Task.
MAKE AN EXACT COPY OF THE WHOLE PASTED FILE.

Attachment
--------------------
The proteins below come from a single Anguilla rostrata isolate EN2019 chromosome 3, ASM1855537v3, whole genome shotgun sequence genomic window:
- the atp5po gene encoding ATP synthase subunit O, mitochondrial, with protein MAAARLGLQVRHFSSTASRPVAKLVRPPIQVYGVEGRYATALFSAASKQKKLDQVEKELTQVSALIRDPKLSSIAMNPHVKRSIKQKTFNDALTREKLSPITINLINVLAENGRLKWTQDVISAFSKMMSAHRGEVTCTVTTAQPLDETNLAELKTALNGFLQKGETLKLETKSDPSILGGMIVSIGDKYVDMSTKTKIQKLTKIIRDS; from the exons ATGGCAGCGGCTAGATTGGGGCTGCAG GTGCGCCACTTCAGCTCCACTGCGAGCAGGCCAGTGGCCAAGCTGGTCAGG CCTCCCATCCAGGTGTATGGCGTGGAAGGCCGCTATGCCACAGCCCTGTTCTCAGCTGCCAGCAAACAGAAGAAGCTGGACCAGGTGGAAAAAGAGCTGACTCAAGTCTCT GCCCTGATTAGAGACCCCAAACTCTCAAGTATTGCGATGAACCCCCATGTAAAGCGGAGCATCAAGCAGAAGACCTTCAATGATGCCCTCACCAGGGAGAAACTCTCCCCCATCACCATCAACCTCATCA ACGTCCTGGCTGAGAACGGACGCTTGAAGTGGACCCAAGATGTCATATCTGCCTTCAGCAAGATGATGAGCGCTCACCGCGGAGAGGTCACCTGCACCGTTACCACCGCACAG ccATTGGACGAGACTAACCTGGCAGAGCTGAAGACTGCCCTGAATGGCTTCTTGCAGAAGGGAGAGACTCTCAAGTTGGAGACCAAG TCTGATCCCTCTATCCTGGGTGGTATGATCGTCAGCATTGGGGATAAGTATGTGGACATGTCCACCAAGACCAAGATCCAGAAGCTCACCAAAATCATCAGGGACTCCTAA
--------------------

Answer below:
The proteins below come from a single Anguilla rostrata isolate EN2019 chromosome 3, ASM1855537v3, whole genome shotgun sequence genomic window:
- the atp5po gene encoding ATP synthase subunit O, mitochondrial, with protein MAAARLGLQVRHFSSTASRPVAKLVRPPIQVYGVEGRYATALFSAASKQKKLDQVEKELTQVSALIRDPKLSSIAMNPHVKRSIKQKTFNDALTREKLSPITINLINVLAENGRLKWTQDVISAFSKMMSAHRGEVTCTVTTAQPLDETNLAELKTALNGFLQKGETLKLETKSDPSILGGMIVSIGDKYVDMSTKTKIQKLTKIIRDS; from the exons ATGGCAGCGGCTAGATTGGGGCTGCAG GTGCGCCACTTCAGCTCCACTGCGAGCAGGCCAGTGGCCAAGCTGGTCAGG CCTCCCATCCAGGTGTATGGCGTGGAAGGCCGCTATGCCACAGCCCTGTTCTCAGCTGCCAGCAAACAGAAGAAGCTGGACCAGGTGGAAAAAGAGCTGACTCAAGTCTCT GCCCTGATTAGAGACCCCAAACTCTCAAGTATTGCGATGAACCCCCATGTAAAGCGGAGCATCAAGCAGAAGACCTTCAATGATGCCCTCACCAGGGAGAAACTCTCCCCCATCACCATCAACCTCATCA ACGTCCTGGCTGAGAACGGACGCTTGAAGTGGACCCAAGATGTCATATCTGCCTTCAGCAAGATGATGAGCGCTCACCGCGGAGAGGTCACCTGCACCGTTACCACCGCACAG ccATTGGACGAGACTAACCTGGCAGAGCTGAAGACTGCCCTGAATGGCTTCTTGCAGAAGGGAGAGACTCTCAAGTTGGAGACCAAG TCTGATCCCTCTATCCTGGGTGGTATGATCGTCAGCATTGGGGATAAGTATGTGGACATGTCCACCAAGACCAAGATCCAGAAGCTCACCAAAATCATCAGGGACTCCTAA